Mnangagwa’s re-engagement goes off the rails

Zimbabwe President Emmerson Mnangagwa

LAST week’s damning statement by the United States, European Union and other members of the international community on the human rights situation in Zimbabwe after opposition protests scheduled for August 16 were banned has thrown President Emmerson Mnangagwa’s international re-engagement agenda into disarray.

The international community is consistently insisting on the implementation of far-reaching political and economic reforms in line with a roadmap unveiled by the government.

While Mnangagwa’s government insists that the re-engagement drive is on track, sentiments from foreign embassies point to a diplomatic rift.

Mnangagwa and his lieutenants are fighting tooth and nail to restore international goodwill lost during the August 1, 2018, January 2019 shootings and August 16, but the human rights situation has severely tested the diplomatic ties.

Government’s decision to summon US ambassador to Zimbabwe Brian Nichols to express its dismay over Washington’s decision to impose sanctions on ambassador-designate to Tanzania Anselem Sanyatwe and his wife Chido Machona worsened diplomatic relations that have been strained since the violent 2000 land reform programme and subsequently stolen elections.

Among a series of previous clashes, another diplomatic tiff was witnessed last week during a Zimbabwe Anti-Corruption Commission (Zacc) and National Prosecuting Authority (NPA) campaign launch when EU head of delegation in Zimbabwe Timo Olkkonen publicly condemned human rights abuses which a flustered Mnangagwa openly rebuffed in a dramatic public row between a sitting head of state and a foreign diplomat.

Olkkonen did not mince his words, condemning government’s banning of the MDC demonstrations, abductions and crackdown on civil liberties.

“Unfortunately, we are witnessing these days several developments that put constitutionalism and the respect for the rule of law in question. Zimbabwe should show that it genuinely has made a break from the past,” Olkkonen said.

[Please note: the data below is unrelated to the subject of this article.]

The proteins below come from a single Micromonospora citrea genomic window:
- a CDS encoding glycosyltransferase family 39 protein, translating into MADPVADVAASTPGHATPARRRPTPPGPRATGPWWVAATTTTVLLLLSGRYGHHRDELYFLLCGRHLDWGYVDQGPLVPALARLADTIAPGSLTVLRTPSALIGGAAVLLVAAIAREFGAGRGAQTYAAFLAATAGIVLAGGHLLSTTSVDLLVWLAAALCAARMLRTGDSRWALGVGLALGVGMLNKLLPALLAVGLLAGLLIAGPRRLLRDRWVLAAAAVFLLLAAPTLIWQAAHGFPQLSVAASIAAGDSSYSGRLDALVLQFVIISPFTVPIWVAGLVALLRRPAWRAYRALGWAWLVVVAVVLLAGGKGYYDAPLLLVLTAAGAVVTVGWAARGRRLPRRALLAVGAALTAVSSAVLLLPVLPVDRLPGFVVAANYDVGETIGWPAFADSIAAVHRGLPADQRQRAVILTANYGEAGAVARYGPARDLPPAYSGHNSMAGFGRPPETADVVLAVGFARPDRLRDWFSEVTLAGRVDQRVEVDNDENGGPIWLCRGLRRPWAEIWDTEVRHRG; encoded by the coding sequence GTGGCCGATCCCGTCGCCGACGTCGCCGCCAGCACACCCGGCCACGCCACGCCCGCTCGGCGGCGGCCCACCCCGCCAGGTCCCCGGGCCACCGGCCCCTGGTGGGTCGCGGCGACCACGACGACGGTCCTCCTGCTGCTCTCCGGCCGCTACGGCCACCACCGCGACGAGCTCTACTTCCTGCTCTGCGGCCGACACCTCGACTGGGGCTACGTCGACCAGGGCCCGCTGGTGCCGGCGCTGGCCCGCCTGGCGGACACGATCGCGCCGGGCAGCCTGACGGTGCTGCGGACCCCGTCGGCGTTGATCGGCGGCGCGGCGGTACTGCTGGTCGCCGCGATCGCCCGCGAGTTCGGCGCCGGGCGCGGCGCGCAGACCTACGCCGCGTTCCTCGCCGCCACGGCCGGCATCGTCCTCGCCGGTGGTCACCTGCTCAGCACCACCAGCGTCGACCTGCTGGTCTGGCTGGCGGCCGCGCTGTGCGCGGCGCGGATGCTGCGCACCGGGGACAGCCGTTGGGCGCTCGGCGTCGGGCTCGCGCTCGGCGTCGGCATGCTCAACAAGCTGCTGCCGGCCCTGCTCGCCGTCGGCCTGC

In a rant that echoed former president Robert Mugabe, Mnangagwa retorted: “Your Excellency (Mr Olkkonen) you referred to human rights. However, this platform was for corruption. May I urge civil society to restrict themselves to their mandate. The rule of law observance is not needed for the purposes of pleasing other countries; we need it because it is proper for ourselves.”

It has become apparent that Zimbabwe is now on the defensive following international outcry over the deteriorating human rights situation in the country, while the August 1, 2018 killings and the January incidents where 17 unarmed civilians were shot dead in Harare as well as August 16 still haunt Mnangagwa who took over power via a military coup in November 2017.

Analysts say the government’s shrill anti-sanctions rhetoric – now supported by Sadc – in the face of strong condemnation for gross violation of human rights will not help Zimbabwe’s international re-engagement effort.

The US government says it is concerned by gross human rights abuses occurring in Zimbabwe and has emphasised that any engagement between Harare and Washington would be based on the real implementation of political and economic reforms.

“As we said in our statement on August 15, we are deeply concerned over the abduction, assault and torture of civil society and opposition leaders in advance of the planned march on August 16,” US embassy spokesperson Stacy Lomba said.